Consumption growth or household spending has slowed meaningfully since the financial crisis. Over the past decade, consumption growth in advanced economies has averaged a compound annual growth rate of 2.9% between 2004 and 2014, compared to a CAGR of 4.3% between 1994 and 2004.
Consumption growth has slowed considerably due to a number of factors, including negligible wage growth, job stagnation, rising income inequality and less access to credit. But can household spending growth ever pick up again? That’s the question Goldman Sachs investigates in a new research report on the topic released last week.
The changing face of consumer spending
Consumption growth has been a key driver of world GDP growth since the 70s. Between 1970 and 2014 household spending had a 90% correlation with global GDP. At its peak in the 1990s, consumption in the US, Japan and Europe constituted 44% of global GDP. Today, consumption accounts for just 32% of GDP due to the explosive growth in Chinese fixed asset investment.
As with all economic arguments, there is both a bull and bear case for household spending. The bear case assumes a continuation of the current trend. An uneven recovery in employment and wage growth, coupled with increasing income inequality and unfavourable demographics (the ageing wealthier generation seems reluctant to spend) will prove to be a drag on consumption growth going forward. The bull case is that household spending growth will improve in the near-term as improving labour market conditions, rising labour demand and wage growth drive real disposable income growth. Cheaper energy prices, rising home prices (the wealth effect) and a pent-up consumer demand could also contribute to higher levels of spending. Pent-up demand could be one of the most significant contributing factors here. As Goldman Sachs explains:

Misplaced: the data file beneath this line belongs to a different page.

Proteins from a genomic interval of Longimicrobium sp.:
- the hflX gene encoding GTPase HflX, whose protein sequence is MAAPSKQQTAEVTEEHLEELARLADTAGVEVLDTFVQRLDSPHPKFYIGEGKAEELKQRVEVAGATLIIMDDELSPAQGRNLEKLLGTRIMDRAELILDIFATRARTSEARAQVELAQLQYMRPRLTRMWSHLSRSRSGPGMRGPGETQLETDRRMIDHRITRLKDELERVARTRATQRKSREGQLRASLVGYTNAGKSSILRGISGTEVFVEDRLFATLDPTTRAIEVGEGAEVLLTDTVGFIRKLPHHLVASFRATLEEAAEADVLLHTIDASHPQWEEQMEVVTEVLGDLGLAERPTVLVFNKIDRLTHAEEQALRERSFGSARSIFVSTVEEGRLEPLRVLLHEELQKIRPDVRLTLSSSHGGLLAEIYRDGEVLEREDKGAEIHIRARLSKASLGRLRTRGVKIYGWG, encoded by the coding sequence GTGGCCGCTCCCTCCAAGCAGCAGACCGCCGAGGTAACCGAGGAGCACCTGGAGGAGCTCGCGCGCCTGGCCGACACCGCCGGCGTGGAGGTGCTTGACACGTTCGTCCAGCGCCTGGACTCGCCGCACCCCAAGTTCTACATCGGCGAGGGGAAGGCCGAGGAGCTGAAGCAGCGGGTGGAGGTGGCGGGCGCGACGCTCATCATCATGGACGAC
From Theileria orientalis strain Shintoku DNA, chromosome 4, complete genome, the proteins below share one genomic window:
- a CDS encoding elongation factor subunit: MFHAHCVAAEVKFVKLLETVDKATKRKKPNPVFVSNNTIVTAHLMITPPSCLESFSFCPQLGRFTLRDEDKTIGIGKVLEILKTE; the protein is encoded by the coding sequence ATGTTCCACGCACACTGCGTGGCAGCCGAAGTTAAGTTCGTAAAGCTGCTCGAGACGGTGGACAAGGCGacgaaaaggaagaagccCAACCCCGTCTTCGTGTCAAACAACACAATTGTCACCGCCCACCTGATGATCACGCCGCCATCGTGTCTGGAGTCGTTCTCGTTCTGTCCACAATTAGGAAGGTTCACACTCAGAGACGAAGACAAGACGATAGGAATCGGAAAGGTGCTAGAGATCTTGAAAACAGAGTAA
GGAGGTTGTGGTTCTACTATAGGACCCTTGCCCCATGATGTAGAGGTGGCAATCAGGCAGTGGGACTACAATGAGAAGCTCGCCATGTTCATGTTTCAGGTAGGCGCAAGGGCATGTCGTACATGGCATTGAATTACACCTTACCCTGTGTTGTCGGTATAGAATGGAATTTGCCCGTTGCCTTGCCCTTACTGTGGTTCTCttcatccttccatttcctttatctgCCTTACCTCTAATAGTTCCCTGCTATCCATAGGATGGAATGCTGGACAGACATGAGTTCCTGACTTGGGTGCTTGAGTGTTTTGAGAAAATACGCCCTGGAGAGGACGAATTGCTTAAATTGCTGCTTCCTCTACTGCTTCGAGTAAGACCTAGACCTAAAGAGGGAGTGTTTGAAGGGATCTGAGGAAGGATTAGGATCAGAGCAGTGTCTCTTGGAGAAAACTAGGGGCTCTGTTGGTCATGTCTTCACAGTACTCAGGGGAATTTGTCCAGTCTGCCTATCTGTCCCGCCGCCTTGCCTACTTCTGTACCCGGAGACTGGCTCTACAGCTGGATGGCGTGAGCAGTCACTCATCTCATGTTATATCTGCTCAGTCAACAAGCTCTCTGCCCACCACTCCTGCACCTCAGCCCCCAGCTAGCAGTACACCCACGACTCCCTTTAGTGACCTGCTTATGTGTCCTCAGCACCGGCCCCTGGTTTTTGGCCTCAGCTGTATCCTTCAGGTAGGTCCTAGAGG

“When millennials grow up: Pent-up demand perhaps applies the most to today’s 25-34 year olds. Against a backdrop of weak economic conditions in the last decade, younger consumers have postponed major spending and life decisions. In the US, the mean age of first marriage has risen to 28.2 years versus 26.4 a decade ago. In the UK, on average, women are having their first children after they turn 30 (compared with 28 two decades ago). However, millennials are coming of age. In both the US and the UK, the number of births picked up between 1985 and 1990, implying that more consumers will be turning 30 and starting families over the next few years.
There are signals that this delayed spending will materialise imminently. Household formation has picked up in the US (second chart), while in the UK, the number of first time home buyers began to recover in 2013-14 after more than halving between 2006 and 2011 (only 43% of 25-34 year olds are home owners in the UK currently, vs. 67% in 1991). As and when young adults buy their first houses, cars and durables, total consumer spending may receive a leg up from a generation whose contribution has lagged those of prior generations.”
Consumer spending: Near-term growth
The above trends lead analysts at Goldman Sachs to conclude it is likely that bull case for household spending growth will play out in the short-term.
As conditions in the labour market tighten and consumers start to feel the effect of higher wages in their pockets, it’s likely they’ll go out and spend after years of consumer austerity. However, in the medium to long-term the outlook for consumer and household spending becomes much more uncertain. Structural bear arguments will gain momentum, the problem of an ageing population won’t go away overnight and most developed market economies will have to deal with this issue for decades.
With this being the case, Goldman Sachs believes that over the long-term, older households will prove to be a drag on consumption growth. Increasing longevity is already pushing health care costs higher, with healthcare spending per capita in the US up by 75% over the past 15 years. Also, there has been a significant shift towards employee funded pension schemes in both the UK and US, which is important because it increases uncertainty around retirement income leading to more cautious consumers. Thirdly, the risk of automation and weaker job security could push up savings rates once again reducing spending.
Figures from the past decade show how these trends are already playing out. Goldman Sachs has put together the colourful chart below to highlight how shifting demographics are driving higher spending on healthcare, insurance and education at the expense of discretionary spending for those younger than 45.
(Click to enlarge)